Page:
(a) When a death occurring in this state has not been registered within the time period prescribed by subsection (a) of Section 22-9A-14 , a certificate of death may be registered on a regular certificate of death as follows:
(1) If the attending physician, county medical examiner, state medical examiner, or coroner at the time of death and the attending funeral director or person who acted as the funeral director are available to complete and sign the certificate of death, it may be completed without additional evidence and filed with the State Registrar. For those certificates filed one year or more after the date of death, the physician, county medical examiner, state medical examiner, coroner, or the funeral director shall state in accompanying affidavits that the information on the certificate is based on records kept in their files.
(2) In the absence of the attending physician, county medical examiner, state medical examiner, coroner, or the funeral director or person who acted as the funeral director, the certificate may be filed by the next of kin of the deceased and shall be accompanied by both of the following:
a. An affidavit of the person filing the certificate swearing to the accuracy of the information on the certificate.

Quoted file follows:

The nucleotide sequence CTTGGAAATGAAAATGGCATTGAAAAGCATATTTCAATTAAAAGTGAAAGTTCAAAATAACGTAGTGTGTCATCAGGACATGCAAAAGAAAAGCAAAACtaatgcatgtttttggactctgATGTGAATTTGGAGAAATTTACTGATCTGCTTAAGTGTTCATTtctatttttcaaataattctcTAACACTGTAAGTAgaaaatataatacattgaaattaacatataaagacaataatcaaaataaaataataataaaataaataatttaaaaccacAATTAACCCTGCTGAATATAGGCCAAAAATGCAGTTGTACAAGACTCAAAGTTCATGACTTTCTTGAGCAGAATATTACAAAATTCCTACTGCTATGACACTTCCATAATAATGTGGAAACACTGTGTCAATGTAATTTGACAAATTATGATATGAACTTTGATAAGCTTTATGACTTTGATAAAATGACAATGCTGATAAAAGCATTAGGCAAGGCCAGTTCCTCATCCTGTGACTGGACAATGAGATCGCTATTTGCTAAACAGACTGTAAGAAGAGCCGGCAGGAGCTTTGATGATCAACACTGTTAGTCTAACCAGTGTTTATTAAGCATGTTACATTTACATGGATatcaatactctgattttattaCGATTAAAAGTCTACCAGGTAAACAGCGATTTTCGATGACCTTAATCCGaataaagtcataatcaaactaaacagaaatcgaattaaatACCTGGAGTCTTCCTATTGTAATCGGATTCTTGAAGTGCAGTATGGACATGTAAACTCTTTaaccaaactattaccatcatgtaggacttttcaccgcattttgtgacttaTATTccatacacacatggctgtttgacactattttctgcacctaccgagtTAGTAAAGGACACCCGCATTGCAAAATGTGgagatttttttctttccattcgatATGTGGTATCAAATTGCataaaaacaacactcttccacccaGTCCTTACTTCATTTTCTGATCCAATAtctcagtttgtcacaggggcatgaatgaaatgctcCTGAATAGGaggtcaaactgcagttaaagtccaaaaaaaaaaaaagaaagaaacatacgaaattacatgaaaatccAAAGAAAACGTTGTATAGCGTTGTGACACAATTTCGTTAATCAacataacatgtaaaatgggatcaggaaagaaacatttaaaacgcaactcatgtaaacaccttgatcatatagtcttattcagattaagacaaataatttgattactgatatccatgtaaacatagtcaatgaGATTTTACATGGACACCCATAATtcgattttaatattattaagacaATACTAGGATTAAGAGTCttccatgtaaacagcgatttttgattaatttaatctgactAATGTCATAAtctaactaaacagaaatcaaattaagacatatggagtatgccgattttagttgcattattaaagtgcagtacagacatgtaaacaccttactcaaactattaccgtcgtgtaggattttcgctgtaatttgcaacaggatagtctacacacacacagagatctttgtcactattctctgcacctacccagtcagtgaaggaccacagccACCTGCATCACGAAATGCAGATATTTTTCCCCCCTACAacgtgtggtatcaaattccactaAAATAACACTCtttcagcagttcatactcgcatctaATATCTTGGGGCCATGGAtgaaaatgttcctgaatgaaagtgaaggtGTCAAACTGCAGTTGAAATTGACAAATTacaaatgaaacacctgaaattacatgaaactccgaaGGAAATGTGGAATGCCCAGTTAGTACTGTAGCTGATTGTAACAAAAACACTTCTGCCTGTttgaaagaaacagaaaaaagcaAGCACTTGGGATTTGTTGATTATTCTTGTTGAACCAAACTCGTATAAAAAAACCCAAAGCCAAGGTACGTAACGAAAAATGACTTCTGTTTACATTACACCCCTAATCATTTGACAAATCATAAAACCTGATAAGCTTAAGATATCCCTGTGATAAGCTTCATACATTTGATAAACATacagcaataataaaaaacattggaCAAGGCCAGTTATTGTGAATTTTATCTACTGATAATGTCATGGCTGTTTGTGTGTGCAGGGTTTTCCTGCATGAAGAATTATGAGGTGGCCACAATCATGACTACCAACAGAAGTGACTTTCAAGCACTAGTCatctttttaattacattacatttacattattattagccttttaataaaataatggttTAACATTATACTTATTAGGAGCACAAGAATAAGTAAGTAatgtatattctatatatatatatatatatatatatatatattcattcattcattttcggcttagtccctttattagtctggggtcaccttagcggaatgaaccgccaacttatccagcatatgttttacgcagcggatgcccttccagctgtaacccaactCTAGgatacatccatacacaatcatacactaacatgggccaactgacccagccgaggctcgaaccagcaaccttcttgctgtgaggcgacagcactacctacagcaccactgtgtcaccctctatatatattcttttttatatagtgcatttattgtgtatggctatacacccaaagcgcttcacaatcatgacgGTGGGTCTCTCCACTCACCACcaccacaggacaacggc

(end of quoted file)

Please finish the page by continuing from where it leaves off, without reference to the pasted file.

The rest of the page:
b. Two documents which identify the decedent and his or her date and place of death.
(3) In all cases, the State Registrar may require additional documentary evidence to prove the facts of death.
(4) A summary statement of the evidence submitted in support of the delayed registration shall be endorsed on the certificate.
(b) Certificates of death registered one year or more after the date of death shall be marked “DELAYED REGISTRATION” and shall show on their face the date of the delayed registration.
FindLaw Codes are provided courtesy of Thomson Reuters Westlaw, the industry-leading online legal research system. For more detailed codes research information, including annotations and citations, please visit Westlaw.
FindLaw Codes may not reflect the most recent version of the law in your jurisdiction. Please verify the status of the code you are researching with the state legislature or via Westlaw before relying on it for your legal needs.